Make sure you use the original freq coz if you change them and have to replace them boards (coz it got zap or sum'pin'?) you would have to go to all the tuning drama again.
 
Make sure you tune them with non metalic tool so the freq do not drift.
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meax98
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« Reply #15 on: December 10, 2005, 03:35:28 15:35 »

jugglerb, btw, why did you play with the "tuning screw"?. What did you try to achieve?
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nileshhande
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« Reply #16 on: October 20, 2006, 07:54:02 19:54 »

No, it's not hard. You are using mE mikroBasic, as I can see:
 
This is "transmit" part:
program RF_TX
dim i as byte
dim msg as string[20]
main:
msg = "mikroElektronika"
PORTB = 0 ' Initialize port
TRISB = %00001110
ClearBit(INTCON, GIE) ' Disable interrupts
Man_Send_Init(PORTB) ' Initialize Manchester sender
while TRUE
Man_Send($0B) ' Send start marker
Delay_ms(100) ' Wait for a while
for i = 1 to Strlen(msg)
Man_Send(msg) ' Send char
Delay_ms(90)
next i
Man_Send($0E) ' Send end marker
Delay_ms(1000)
wend
end.
This is "receive" part:
 
program RRX
dim error, ErrorCount, temp as byte
main:
ErrorCount = 0
TRISB = 0
CMCON = 7
' VRCON = 0 ' Uncomment the line for PIC16
Lcd_Init(PortB) ' Initialize LCD on PORTB
Lcd_Cmd(LCD_CLEAR)
Man_Receive_Config(PORTA,3) ' Configure and synchronize receiver
while true
Lcd_Cmd(LCD_FIRST_ROW)
while true ' Wait for the start marker
temp = Man_Receive(error)
if temp = $0B then
break
end if ' We got the starting sequence
if error then ' Exit so we do not loop forever
break
end if
wend
do
temp = Man_Receive(error) ' Attempt byte receive
if error = true then
Lcd_Chr_Cp(63) ' ASCII for "?"
Inc(ErrorCount)
if ErrorCount > 20 then
Man_Receive_Init(PORTA)
' alternative:
' temp = Man_Synchro
ErrorCount = 0
end if
else
if temp <> $0E then ' Don't write the end marker on LCD
Lcd_Chr_Cp(temp)
end if
Delay_ms(20)
end if
loop until temp = $0E ' Wait for the end marker
wend
end.
 
Hardware: 2 x PIC16F877A (with OSC 4 MHz), pair of RX/TX modules
- on TX module connect DATA_IN pin to RB0 of TX PIC
- on RX module connect DATA_OUT pin to RD6 of RX PIC


hi,
could you please explain above code for toggle bit and momentry ...

THANKING YOU,

WARM REGARDS,

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arturo10422
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« Reply #17 on: April 08, 2008, 12:28:26 12:28 »

I need to know boud rate of data trasfer
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billy77
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« Reply #18 on: April 09, 2008, 01:00:30 13:00 »

340 ~ 560 bps
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« Reply #19 on: April 13, 2008, 08:49:18 08:49 »

Manchester encoding is a synchronous technique used alot in the early days of "PCs" (the 70's & 80's) by builders of offline storage interfaces like cassette tape and reel-to-reel mag devices, since it is relatively immune to single-bit error.

Atari, IMSAI, SOL Technologies, Commodore, and Altair ALL had Manchester NRZ encoded storage devices...

For more info read the page at: http://www.erg.abdn.ac.uk/users/gorry/course/phy-pages/man.html

Cheers-Tuvo

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« Last Edit: April 14, 2008, 03:22:58 03:22 by tuvoj » Logged
goslock
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« Reply #20 on: April 14, 2008, 06:16:30 06:16 »

Quote
it's what you use sending data over RF, the transmitter side encodes it sends it over RF and the reciever decodes it. it's the best way to do RF. RF stuff is very hard to do the best thing you can do if you want to find out more is go here
 
http://www.picbasic.co.uk/forum/showthread.php?t=198&highlight=manchester
 
theres quite a bit of stuff on it. the trouble you will find is that prople who got it working will not share as they can work very hard to get it working and error free
 
hope this helps
 
wizpic

   
I think the best option to make the code manchester
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« Reply #21 on: April 16, 2008, 07:45:29 07:45 »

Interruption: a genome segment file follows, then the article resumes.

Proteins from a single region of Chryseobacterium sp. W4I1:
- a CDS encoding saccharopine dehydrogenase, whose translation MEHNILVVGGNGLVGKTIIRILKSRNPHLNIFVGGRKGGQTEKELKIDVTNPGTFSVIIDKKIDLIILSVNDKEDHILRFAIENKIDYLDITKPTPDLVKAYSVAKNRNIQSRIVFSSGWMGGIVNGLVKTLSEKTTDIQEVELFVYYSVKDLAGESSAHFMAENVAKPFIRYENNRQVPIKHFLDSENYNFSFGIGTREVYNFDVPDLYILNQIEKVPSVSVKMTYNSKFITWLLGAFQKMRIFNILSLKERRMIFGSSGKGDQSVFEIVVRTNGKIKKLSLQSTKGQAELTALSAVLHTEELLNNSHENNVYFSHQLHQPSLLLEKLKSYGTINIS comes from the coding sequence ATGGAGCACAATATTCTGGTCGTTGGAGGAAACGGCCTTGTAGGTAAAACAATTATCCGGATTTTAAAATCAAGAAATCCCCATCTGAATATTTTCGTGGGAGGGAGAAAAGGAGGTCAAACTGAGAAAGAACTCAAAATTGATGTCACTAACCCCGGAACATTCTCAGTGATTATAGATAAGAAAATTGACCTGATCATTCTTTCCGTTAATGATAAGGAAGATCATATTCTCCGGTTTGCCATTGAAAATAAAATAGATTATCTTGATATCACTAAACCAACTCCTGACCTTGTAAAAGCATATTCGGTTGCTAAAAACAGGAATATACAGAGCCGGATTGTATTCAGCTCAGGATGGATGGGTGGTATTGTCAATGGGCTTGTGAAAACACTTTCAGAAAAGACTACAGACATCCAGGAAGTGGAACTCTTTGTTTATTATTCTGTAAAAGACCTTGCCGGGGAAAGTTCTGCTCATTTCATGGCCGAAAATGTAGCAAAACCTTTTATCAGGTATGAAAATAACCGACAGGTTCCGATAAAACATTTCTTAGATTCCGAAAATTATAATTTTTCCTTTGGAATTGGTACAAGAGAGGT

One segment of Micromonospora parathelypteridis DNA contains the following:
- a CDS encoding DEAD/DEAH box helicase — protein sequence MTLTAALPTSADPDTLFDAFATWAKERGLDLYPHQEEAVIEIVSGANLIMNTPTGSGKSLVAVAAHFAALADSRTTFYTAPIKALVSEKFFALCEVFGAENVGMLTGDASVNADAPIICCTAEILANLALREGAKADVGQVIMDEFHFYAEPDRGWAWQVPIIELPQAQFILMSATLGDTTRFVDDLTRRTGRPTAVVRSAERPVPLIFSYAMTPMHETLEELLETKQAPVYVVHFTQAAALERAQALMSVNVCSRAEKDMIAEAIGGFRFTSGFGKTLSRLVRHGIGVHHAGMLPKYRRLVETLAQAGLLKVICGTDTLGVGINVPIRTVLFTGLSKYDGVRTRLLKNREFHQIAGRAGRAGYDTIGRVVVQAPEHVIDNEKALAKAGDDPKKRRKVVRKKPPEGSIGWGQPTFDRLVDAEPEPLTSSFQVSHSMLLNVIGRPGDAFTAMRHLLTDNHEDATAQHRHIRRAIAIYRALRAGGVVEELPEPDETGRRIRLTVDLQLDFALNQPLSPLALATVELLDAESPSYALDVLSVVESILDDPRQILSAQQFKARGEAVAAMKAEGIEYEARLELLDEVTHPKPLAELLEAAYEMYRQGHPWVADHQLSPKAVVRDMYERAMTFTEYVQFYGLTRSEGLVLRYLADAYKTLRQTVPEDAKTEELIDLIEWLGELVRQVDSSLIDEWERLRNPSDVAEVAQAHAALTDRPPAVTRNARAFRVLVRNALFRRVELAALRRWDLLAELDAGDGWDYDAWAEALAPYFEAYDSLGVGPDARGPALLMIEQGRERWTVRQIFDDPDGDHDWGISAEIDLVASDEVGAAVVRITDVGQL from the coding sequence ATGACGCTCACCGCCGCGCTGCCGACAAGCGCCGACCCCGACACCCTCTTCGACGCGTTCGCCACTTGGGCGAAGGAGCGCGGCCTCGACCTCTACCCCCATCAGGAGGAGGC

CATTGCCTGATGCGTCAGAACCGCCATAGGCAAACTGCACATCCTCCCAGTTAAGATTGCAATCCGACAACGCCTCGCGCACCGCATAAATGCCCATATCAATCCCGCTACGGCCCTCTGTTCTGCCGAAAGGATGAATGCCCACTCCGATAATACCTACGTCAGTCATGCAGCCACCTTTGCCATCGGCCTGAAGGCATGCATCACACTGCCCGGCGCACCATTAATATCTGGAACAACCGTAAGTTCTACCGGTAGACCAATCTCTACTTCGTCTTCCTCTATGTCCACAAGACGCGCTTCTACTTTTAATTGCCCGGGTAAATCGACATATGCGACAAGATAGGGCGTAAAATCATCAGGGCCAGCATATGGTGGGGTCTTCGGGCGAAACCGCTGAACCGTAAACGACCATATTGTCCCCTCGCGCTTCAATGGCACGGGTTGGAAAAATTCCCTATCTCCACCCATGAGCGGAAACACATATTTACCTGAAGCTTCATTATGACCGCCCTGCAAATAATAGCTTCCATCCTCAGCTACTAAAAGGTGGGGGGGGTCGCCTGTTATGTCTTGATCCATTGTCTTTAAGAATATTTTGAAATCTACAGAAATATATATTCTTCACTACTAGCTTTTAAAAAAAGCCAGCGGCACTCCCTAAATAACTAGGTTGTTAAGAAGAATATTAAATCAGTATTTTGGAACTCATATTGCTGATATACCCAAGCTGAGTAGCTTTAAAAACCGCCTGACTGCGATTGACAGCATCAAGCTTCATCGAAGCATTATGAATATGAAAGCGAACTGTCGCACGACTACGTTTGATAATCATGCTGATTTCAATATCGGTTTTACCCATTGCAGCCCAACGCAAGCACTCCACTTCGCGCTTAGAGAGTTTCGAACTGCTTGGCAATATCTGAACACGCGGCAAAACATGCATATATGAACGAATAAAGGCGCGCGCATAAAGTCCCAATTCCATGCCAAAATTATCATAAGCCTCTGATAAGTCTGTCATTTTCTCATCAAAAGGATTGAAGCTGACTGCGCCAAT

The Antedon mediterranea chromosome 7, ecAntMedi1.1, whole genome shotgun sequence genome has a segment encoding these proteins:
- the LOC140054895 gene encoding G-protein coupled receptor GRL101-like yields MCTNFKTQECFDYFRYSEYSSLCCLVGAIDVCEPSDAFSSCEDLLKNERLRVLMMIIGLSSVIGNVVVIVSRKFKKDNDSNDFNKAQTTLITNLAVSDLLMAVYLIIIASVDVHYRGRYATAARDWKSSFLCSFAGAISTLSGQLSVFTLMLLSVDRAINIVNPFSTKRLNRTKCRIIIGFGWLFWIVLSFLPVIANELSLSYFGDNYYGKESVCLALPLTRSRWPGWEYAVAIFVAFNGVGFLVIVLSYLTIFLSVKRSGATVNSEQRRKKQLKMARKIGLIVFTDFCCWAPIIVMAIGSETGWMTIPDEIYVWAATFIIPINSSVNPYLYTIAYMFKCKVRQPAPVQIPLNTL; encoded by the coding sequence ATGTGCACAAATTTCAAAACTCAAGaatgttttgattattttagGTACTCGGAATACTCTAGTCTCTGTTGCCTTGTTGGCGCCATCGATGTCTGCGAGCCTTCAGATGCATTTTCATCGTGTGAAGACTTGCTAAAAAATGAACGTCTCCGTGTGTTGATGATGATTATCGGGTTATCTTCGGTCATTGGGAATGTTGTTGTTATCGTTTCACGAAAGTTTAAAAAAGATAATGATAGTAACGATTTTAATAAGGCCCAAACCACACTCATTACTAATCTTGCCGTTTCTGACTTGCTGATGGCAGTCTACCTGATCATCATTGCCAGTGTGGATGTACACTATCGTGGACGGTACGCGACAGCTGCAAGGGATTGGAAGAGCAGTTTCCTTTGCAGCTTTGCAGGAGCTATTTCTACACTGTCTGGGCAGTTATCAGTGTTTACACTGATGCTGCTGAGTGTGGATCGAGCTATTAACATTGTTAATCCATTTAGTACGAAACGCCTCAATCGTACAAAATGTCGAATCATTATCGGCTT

/shrug

Manchester Encoding is certainly not as complicated as people seem to want to believe it is.

Melanie quote's Manchester's simplicity in one easy paragraph
Quote
Here is the secret of Manchester encoding/decoding in all it's simplicity... (in case any other reader wants to know why - it's to balance the data slicer in the receiver and help cancel out noise).

Encoding: 8 bit byte becomes 16 bits to transmit... zero's become "01" and ones become "10".

Decoding: 16 bits get deconstructed back to 8 bit byte... "01" gets turned back into a zero and "10" gets turned back into a one.

Example... you are sending byte $00 which is equal to %00000000... this get's turned into %0101010101010101.

Melanie




Summary:

  • Each bit is transmitted in a fixed time (the "period").
  • A 0 is expressed by a low-to-high transition, a 1 by high-to-low transition (according to G.E. Thomas' convention -- in the IEEE 802.3 convention, the reverse is true).
  • The transitions which signify 0 or 1 occur at the midpoint of a period.
  • Transitions at the start of a period are overhead and don't signify data.

Manchester code always has a transition at the middle of each bit period and may (depending on the information to be transmitted) have a transition at the start of the period also. The direction of the mid-bit transition indicates the data. Transitions at the period boundaries do not carry information. They exist only to place the signal in the correct state to allow the mid-bit transition. Although this allows the signal to be self-clocking, it doubles the bandwidth requirement compared to NRZ coding schemes

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DINESHjp
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« Reply #22 on: August 23, 2008, 03:25:22 03:25 »

has someone tries the sample program of mikrobasic  i think it wont work
if anybody has successfully run that, plz share the experience
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« Reply #23 on: August 23, 2008, 09:12:49 21:12 »

has someone tries the sample program of mikrobasic  i think it wont work
if anybody has successfully run that, plz share the experience
If you had read Wizpic's link, http://www.sonsivri.com/forum/index.php?topic=480.msg2121#msg2121
 it shows error in posted code. and you will find working code, that only needs a small amount of work, to get up to speed with manchester code.
Melanie has posted a load of working code. they even call it Melbasic [sic] after her Smiley
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« Reply #24 on: August 23, 2008, 09:34:17 21:34 »

has  someone  implemented  in FLOWCODE?,  let me  know how  we  could  do this  in that program .thanks ahead